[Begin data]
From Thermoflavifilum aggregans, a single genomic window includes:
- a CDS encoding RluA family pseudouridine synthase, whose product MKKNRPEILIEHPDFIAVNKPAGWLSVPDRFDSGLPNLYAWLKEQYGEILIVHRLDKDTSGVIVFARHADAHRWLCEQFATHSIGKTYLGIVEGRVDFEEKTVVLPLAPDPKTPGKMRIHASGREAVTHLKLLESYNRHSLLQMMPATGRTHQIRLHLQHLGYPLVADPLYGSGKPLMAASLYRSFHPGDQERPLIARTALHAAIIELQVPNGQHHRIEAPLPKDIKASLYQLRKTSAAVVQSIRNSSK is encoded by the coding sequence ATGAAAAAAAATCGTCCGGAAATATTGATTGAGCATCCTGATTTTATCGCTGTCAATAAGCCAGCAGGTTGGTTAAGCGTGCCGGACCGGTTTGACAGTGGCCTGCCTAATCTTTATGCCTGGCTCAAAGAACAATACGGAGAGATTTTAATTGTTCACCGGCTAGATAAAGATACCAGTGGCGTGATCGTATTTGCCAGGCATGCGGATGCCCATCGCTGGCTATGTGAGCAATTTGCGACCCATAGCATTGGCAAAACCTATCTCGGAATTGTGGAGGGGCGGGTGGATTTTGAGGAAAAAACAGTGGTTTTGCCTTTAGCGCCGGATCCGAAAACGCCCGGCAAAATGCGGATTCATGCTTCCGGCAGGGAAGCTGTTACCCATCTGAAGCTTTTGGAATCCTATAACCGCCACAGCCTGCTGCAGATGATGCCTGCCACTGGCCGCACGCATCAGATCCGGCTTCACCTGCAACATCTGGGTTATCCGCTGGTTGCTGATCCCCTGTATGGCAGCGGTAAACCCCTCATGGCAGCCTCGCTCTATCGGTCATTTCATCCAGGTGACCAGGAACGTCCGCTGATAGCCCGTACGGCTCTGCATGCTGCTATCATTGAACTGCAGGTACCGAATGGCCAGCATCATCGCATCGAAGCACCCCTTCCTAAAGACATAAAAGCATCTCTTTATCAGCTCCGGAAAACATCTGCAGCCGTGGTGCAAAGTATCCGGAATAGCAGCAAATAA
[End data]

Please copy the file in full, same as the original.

From Thermoflavifilum aggregans, a single genomic window includes:
- a CDS encoding RluA family pseudouridine synthase, whose product MKKNRPEILIEHPDFIAVNKPAGWLSVPDRFDSGLPNLYAWLKEQYGEILIVHRLDKDTSGVIVFARHADAHRWLCEQFATHSIGKTYLGIVEGRVDFEEKTVVLPLAPDPKTPGKMRIHASGREAVTHLKLLESYNRHSLLQMMPATGRTHQIRLHLQHLGYPLVADPLYGSGKPLMAASLYRSFHPGDQERPLIARTALHAAIIELQVPNGQHHRIEAPLPKDIKASLYQLRKTSAAVVQSIRNSSK is encoded by the coding sequence ATGAAAAAAAATCGTCCGGAAATATTGATTGAGCATCCTGATTTTATCGCTGTCAATAAGCCAGCAGGTTGGTTAAGCGTGCCGGACCGGTTTGACAGTGGCCTGCCTAATCTTTATGCCTGGCTCAAAGAACAATACGGAGAGATTTTAATTGTTCACCGGCTAGATAAAGATACCAGTGGCGTGATCGTATTTGCCAGGCATGCGGATGCCCATCGCTGGCTATGTGAGCAATTTGCGACCCATAGCATTGGCAAAACCTATCTCGGAATTGTGGAGGGGCGGGTGGATTTTGAGGAAAAAACAGTGGTTTTGCCTTTAGCGCCGGATCCGAAAACGCCCGGCAAAATGCGGATTCATGCTTCCGGCAGGGAAGCTGTTACCCATCTGAAGCTTTTGGAATCCTATAACCGCCACAGCCTGCTGCAGATGATGCCTGCCACTGGCCGCACGCATCAGATCCGGCTTCACCTGCAACATCTGGGTTATCCGCTGGTTGCTGATCCCCTGTATGGCAGCGGTAAACCCCTCATGGCAGCCTCGCTCTATCGGTCATTTCATCCAGGTGACCAGGAACGTCCGCTGATAGCCCGTACGGCTCTGCATGCTGCTATCATTGAACTGCAGGTACCGAATGGCCAGCATCATCGCATCGAAGCACCCCTTCCTAAAGACATAAAAGCATCTCTTTATCAGCTCCGGAAAACATCTGCAGCCGTGGTGCAAAGTATCCGGAATAGCAGCAAATAA